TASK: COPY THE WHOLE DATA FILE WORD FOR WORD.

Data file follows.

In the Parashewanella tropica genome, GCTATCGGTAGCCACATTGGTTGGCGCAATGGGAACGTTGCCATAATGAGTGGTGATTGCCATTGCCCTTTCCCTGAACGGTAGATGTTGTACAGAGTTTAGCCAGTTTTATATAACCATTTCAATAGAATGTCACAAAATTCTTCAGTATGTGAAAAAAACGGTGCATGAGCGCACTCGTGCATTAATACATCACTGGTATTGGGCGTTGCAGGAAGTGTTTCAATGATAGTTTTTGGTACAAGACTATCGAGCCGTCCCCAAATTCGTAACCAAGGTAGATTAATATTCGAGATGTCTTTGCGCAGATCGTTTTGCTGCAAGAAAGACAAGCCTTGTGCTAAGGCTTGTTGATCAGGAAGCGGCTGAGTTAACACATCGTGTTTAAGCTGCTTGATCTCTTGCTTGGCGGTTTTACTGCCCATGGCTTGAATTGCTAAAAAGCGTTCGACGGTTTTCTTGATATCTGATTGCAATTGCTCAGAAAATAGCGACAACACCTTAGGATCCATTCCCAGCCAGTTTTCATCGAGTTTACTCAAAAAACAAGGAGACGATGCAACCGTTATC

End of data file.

In the Parashewanella tropica genome, GCTATCGGTAGCCACATTGGTTGGCGCAATGGGAACGTTGCCATAATGAGTGGTGATTGCCATTGCCCTTTCCCTGAACGGTAGATGTTGTACAGAGTTTAGCCAGTTTTATATAACCATTTCAATAGAATGTCACAAAATTCTTCAGTATGTGAAAAAAACGGTGCATGAGCGCACTCGTGCATTAATACATCACTGGTATTGGGCGTTGCAGGAAGTGTTTCAATGATAGTTTTTGGTACAAGACTATCGAGCCGTCCCCAAATTCGTAACCAAGGTAGATTAATATTCGAGATGTCTTTGCGCAGATCGTTTTGCTGCAAGAAAGACAAGCCTTGTGCTAAGGCTTGTTGATCAGGAAGCGGCTGAGTTAACACATCGTGTTTAAGCTGCTTGATCTCTTGCTTGGCGGTTTTACTGCCCATGGCTTGAATTGCTAAAAAGCGTTCGACGGTTTTCTTGATATCTGATTGCAATTGCTCAGAAAATAGCGACAACACCTTAGGATCCATTCCCAGCCAGTTTTCATCGAGTTTACTCAAAAAACAAGGAGACGATGCAACCGTTATC